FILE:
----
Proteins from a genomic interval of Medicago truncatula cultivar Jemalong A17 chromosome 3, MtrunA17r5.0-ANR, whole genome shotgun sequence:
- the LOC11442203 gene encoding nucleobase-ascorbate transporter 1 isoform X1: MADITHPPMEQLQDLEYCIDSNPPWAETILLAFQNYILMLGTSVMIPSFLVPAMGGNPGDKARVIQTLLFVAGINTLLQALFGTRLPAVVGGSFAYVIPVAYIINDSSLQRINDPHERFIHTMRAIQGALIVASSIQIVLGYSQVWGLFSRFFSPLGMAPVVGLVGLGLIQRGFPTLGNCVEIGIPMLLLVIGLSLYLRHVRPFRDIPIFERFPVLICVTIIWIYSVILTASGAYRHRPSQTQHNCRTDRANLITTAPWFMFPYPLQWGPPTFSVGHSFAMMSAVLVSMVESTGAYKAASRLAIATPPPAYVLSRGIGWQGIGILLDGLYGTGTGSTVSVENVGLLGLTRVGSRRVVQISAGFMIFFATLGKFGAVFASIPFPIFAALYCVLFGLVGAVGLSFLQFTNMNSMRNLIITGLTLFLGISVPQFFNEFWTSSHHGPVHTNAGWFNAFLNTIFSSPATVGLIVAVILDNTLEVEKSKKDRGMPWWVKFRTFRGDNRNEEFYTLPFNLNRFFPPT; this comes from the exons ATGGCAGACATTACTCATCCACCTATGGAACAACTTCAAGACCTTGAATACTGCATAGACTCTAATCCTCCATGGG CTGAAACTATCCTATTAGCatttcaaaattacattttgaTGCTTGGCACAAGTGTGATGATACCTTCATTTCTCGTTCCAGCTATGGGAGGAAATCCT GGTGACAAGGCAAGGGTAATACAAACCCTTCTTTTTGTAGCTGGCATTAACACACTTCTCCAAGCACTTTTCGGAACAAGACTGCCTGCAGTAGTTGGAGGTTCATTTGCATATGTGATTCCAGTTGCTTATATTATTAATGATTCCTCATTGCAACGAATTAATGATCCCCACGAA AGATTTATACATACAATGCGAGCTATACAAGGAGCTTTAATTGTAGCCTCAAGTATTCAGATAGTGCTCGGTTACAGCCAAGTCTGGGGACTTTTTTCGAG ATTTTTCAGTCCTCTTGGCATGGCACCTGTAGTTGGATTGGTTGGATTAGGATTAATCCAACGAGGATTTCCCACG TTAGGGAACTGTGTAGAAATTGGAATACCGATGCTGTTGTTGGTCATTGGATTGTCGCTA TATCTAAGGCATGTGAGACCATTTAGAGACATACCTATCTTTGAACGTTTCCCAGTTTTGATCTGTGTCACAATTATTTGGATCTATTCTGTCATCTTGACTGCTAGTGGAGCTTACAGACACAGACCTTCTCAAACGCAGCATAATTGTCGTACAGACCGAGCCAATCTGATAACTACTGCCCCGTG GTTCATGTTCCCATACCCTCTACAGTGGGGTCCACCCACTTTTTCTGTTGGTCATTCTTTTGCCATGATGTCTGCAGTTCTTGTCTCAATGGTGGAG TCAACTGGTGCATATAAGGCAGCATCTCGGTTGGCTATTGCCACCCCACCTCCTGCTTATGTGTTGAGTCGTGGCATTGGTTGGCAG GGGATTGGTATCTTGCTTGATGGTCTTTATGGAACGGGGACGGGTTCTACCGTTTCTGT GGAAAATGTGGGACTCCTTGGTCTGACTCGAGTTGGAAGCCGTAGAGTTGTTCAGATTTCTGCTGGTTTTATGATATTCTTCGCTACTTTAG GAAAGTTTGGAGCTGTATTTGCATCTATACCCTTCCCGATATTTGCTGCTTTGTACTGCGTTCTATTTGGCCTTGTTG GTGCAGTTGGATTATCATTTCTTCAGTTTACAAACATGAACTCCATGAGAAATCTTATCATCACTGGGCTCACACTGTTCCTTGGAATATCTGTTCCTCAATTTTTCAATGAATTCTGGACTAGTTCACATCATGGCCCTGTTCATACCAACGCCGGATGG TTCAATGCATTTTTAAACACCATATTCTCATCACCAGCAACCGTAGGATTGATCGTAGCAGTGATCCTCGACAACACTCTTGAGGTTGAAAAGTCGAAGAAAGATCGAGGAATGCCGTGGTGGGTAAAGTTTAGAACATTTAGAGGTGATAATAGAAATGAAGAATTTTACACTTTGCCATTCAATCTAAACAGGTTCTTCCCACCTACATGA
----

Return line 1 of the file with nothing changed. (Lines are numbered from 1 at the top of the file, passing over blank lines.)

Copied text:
Proteins from a genomic interval of Medicago truncatula cultivar Jemalong A17 chromosome 3, MtrunA17r5.0-ANR, whole genome shotgun sequence: